Good morning, ladies and gentlemen. Today we gather in the midst of a pandemic to honor the life and memory of Dr. Craig Murdoch Pratt.
Words cannot encompass Dr. Craig Pratt’s legacy, his contribution to medicine (specifically the field of cardiology), his dedication to teaching, nor my relationship with him as a mentor and friend. Similarly, his impressive biography could never capture the true essence of the man.
What I loved most about Dr. Pratt was his humility. Although far removed from his home state, he always had his “California cool.” Dr. Pratt would simply say, “Call me Craig.”
Like many people he influenced, I first met Craig during my cardiac care unit (CCU) rotation as an intern at Houston Methodist Hospital. I remember being so nervous that I always froze up when he called on me. However, right away I sensed that his questions were not a brass demonstration of his own knowledge but an avenue to bring out the best in me and everyone he taught. That’s exactly what teachers do: They find the best way for you to enhance your knowledge. His way was decisive intellect backed by rigorous clinical trial data and infused with his satiric sense of humor.
Craig’s passions were teaching and research. His manuscript on how to interpret a clinical trial is a staple for anyone passing through the CCU at Methodist and should be a requirement before embarking in any research endeavor. The document, like Craig, is timeless. I continue to use it today to teach my own trainees.
When I became a fellow, my relationship with Craig evolved not just because of training but our mutual admiration of Craig’s other passion, sports. He was routine oriented and always had the Wall Street Journal and the Houston Chronicle open to the sports pages while we drank espresso in the mornings. I can hear him now condemning the Texans, Astros, and the Rockets because of their perennial misfortunes. I smile when I remember him walking around with his iced tea and research documents to review. I remember when I was chief fellow trying to bring urgent matters to his attention and he would say, “That’s great…but when is Usain Bolt running again?”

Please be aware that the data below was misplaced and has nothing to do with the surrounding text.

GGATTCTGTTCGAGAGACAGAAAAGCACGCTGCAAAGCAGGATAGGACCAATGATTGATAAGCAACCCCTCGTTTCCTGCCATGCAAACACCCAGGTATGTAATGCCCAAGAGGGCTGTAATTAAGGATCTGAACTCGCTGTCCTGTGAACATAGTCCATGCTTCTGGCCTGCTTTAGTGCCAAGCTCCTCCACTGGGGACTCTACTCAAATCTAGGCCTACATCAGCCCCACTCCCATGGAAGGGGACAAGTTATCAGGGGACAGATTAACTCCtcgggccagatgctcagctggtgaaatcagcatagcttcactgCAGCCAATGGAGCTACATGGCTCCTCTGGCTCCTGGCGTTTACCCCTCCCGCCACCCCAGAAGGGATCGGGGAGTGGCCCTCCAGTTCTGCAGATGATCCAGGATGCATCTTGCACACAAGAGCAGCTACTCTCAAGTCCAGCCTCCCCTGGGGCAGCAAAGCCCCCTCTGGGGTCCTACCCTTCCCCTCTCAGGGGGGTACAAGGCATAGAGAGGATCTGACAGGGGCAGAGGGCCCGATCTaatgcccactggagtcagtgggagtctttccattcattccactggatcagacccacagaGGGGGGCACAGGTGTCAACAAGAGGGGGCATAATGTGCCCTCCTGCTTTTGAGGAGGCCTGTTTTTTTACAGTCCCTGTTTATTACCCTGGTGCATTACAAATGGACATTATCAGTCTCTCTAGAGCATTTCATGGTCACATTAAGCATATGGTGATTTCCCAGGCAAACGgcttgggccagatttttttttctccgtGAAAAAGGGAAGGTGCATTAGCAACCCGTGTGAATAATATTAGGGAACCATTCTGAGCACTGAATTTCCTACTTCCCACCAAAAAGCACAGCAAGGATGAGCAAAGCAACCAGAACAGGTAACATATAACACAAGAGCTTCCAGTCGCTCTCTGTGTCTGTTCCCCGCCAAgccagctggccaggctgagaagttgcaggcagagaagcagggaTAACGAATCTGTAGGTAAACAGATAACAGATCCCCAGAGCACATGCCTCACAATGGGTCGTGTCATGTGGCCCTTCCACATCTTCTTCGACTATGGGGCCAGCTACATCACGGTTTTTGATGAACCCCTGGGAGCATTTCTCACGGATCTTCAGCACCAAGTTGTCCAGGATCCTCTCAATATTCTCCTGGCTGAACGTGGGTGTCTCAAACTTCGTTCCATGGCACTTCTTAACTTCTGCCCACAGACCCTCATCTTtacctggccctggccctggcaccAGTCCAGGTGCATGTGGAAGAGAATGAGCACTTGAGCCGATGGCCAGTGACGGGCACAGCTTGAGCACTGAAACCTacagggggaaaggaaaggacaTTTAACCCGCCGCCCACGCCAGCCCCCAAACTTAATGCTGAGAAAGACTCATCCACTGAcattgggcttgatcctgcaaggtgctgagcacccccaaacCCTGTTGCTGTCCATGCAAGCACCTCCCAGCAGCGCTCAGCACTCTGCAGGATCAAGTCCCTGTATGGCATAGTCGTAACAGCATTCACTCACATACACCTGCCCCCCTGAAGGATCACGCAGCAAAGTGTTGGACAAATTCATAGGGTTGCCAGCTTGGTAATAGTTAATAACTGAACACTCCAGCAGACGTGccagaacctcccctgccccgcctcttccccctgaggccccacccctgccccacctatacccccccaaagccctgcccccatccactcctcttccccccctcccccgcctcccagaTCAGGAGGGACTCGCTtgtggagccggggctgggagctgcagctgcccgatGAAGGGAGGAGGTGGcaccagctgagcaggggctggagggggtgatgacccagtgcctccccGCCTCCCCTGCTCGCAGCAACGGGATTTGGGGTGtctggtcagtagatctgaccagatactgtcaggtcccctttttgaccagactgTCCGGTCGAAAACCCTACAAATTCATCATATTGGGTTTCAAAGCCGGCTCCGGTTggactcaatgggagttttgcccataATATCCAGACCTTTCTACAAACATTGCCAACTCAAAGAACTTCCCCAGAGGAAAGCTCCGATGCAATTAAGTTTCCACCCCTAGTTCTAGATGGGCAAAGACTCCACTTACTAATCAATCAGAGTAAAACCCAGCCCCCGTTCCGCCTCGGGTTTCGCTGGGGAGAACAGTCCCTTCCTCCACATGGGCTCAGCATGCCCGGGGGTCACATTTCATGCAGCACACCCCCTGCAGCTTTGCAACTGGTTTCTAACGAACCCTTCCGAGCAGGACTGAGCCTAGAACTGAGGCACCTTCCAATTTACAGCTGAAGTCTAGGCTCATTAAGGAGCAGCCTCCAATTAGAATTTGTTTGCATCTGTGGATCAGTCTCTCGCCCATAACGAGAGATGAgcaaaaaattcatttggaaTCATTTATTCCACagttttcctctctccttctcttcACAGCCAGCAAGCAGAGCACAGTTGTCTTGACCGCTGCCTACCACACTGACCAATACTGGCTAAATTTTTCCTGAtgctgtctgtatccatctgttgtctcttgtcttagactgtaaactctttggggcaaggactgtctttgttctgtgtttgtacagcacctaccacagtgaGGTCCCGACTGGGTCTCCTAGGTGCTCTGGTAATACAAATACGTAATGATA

Craig reminded me that there is more to life than medicine. He educated me about investing, relationships, and cuisines. The first time I ever left the hospital during the day was to eat lunch with him at one of his favorite French restaurants, Café Rabelais in Rice Village. He taught me not only cardiology but about life, and for that I will always be grateful. Craig was the true definition of a mentor. Mentors not only teach but also actualize; they make you reach a potential that you didn’t even think you possessed. When we were both addressed a question, he would always say, “Ask my chief fellow.”
They say a rising tide lifts all boats. Craig was that tide, lifting those of us around him; he reveled in watching people succeed. I’m sure many people in this room would not be in the professional position they are in without Craig. Even after I left Methodist, Craig always ensured I was doing well. Our phone conversations about sports, my job, and checking on his past trainees are moments I will cherish forever.
I feel immensely fortunate to have developed a true friendship with Craig and privileged to spend some personal time with him after he retired, while getting to know his lovely wife Carmen and his family.
As cardiologists, we are trained to work on hearts and know the intricate pathophysiology of complex cardiac disease. Yet the journey to acquire such knowledge about this vital organ can make us seem cold and impersonal. Craig was unique in that he had the knowledge and heart to pass it on with true love and professionalism while keeping his “California cool.” Craig was the true embodiment of a Methodist cardiologist: a leader, teacher, researcher, and clinician, all while demonstrating immense humility. I truly hope that, in this lifetime, I’m able to make a fraction of the contribution to the many lives that he touched. Craig, as always, I will continue to work to make you proud. We miss you dearly.
The author has no competing interests to declare.